One of the holy grails of consumer electronics is to create a wireless networking solution that works seamlessly behind the scenes to link together all your home AV, PC, and mobile gear throughout your house. Silicon Image, the company that brought you the HDMI standard, is on a quest to find that grail and the horse its riding is named LiquidHD.
The folks from Silicon Image are talking up the new technology at CES this year and the basic concept goes something like this: You have a PlayStation 3 or Xbox 360 connected to a TV in one room and you want to stream audio and video to a TV in another room. Well, if your home is connected to the LiquidHD network, you'll be able to take that high-definition audio and video and move it to any TV in any room--without losing any quality.
Just what the heck is LiquidHD? Well, it's more than just a chip you put into a TV, Blu-ray player, or cable or satellite box. The company says it's, "a suite of protocols that runs over commodity IP networks such as Ethernet, Coax like MoCA, power line like HomePlug, and wireless like Wi-Fi (802.11n)." Yes, that's a mouthful.
According to the press release, the key components include:
*LiquidDiscover: Automatic discovery and authentication of all LiquidHD-enabled devices in the home--just plug it in and the TV automatically discovers your LiquidHD source devices.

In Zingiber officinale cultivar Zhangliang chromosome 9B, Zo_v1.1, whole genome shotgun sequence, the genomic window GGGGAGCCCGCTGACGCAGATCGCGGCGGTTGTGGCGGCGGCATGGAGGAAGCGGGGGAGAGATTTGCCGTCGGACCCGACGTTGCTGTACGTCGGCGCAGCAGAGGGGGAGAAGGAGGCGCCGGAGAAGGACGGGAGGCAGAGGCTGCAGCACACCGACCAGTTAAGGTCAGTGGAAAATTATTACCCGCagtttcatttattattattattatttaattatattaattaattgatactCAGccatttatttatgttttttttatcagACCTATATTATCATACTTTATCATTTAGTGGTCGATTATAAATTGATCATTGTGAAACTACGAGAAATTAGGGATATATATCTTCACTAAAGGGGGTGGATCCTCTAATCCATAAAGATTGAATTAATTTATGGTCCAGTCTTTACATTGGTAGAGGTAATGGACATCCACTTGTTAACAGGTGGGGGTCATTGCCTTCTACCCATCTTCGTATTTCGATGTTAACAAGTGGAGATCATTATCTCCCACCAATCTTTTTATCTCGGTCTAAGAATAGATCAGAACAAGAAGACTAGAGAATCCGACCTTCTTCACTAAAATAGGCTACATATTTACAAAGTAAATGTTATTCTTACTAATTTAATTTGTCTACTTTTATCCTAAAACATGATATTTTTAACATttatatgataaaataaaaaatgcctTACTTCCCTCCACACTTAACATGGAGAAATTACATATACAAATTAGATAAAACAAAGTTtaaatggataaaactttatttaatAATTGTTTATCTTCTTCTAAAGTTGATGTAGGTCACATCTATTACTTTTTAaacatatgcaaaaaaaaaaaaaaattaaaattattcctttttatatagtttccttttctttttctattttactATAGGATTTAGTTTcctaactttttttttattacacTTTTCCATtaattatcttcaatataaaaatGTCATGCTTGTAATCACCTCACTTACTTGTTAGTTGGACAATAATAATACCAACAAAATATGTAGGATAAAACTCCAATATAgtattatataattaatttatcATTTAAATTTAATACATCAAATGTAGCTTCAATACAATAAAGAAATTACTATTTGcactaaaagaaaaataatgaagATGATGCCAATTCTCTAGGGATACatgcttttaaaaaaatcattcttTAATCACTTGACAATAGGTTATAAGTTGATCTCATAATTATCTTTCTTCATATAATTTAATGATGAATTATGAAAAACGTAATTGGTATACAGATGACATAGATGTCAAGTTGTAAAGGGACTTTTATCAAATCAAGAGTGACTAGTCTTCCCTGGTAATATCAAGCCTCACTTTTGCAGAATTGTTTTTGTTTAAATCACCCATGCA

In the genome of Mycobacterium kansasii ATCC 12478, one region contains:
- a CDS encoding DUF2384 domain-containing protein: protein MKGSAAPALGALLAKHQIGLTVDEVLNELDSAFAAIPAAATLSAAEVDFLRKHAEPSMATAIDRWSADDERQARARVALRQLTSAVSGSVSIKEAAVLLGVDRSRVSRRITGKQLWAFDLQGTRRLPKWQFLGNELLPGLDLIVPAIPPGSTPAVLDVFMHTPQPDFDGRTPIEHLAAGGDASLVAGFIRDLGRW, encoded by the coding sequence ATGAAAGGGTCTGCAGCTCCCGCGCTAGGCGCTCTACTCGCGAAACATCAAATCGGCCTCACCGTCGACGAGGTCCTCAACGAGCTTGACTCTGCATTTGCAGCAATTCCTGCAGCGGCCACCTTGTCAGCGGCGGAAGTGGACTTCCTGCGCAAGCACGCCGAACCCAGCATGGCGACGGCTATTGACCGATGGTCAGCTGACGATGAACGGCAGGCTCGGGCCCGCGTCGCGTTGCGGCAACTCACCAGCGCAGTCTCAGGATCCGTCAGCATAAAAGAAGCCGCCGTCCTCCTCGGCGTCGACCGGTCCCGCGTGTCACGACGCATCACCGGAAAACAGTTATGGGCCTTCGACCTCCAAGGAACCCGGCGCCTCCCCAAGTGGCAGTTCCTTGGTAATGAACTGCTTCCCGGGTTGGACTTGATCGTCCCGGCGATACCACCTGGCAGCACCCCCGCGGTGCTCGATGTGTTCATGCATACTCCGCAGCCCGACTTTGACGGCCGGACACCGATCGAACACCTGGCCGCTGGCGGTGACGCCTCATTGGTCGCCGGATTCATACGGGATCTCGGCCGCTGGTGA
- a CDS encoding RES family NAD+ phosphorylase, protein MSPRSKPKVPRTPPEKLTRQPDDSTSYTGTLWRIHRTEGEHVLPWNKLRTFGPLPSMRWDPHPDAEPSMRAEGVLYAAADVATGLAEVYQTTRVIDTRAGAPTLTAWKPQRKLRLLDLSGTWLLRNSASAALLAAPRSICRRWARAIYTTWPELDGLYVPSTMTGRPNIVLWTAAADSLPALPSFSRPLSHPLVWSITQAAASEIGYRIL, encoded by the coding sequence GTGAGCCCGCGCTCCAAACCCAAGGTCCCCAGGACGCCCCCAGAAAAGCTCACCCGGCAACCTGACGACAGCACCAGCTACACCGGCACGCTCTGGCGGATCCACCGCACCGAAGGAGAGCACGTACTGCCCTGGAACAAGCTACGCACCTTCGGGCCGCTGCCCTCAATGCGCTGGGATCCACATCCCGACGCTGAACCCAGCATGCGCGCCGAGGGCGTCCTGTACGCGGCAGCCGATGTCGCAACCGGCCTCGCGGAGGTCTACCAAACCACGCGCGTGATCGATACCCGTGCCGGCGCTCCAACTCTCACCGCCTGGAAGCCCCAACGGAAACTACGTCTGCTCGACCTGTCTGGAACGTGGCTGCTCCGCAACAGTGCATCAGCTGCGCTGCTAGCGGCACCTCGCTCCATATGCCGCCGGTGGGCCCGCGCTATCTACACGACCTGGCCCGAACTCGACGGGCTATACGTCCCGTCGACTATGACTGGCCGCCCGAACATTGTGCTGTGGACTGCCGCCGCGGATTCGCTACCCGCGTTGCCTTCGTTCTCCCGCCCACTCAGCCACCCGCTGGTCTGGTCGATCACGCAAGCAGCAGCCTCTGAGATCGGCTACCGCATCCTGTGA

*LiquidMedia: High-definition, high-fidelity media streaming from live and stored sources.
*LiquidPixels: Pixel accurate, low latency and low bandwidth remoting of any source device's user interface to any LiquidHD display device. Includes a single remote control at each display to control all source devices on the LiquidHD network.
*LiquidControl: Secure control and communication between all devices.
*LiquidPlay: Comprehensive security and content protection architecture built on a robust hardware solution. Enables consumers to move and play their legally obtained content on any LiquidHD device they own. Also protects CE devices from malevolent attacks by securing the control commands and LiquidPixels remote user interface.
The concept of LiquidHD is admirable, but the challenge for Silicon Image is to get all the CE manufacturers and a lot of other companies to agree to adopt LiquidHD as an international standard and incorporate LiquidHD technology into various devices. That Silicon Image has a track record with HDMI gives it an advantage, but it's still going to be a serious challenge to have companies add new technology--and cost--to their products in a down economy.
Nevertheless, Silicon Image remains optimistic about its chances. It's already released a developer's kit that will allow CE manufacturers and multiple service operators (MSOs) to implement the LiquidHD technology in "residential gateways, master set-top boxes, Blu-ray Disc players and digital video recorders (DVR)." The company also has an endorsement from one major studio, the Fox Group.
All this is pretty technical stuff for the average consumer to digest but the end result would certainly be appealing. Getting there, however, is probably going to take a while. The company hopes to show "real" products with LiquidHD built into them at next year's CES. We'll be there if they do.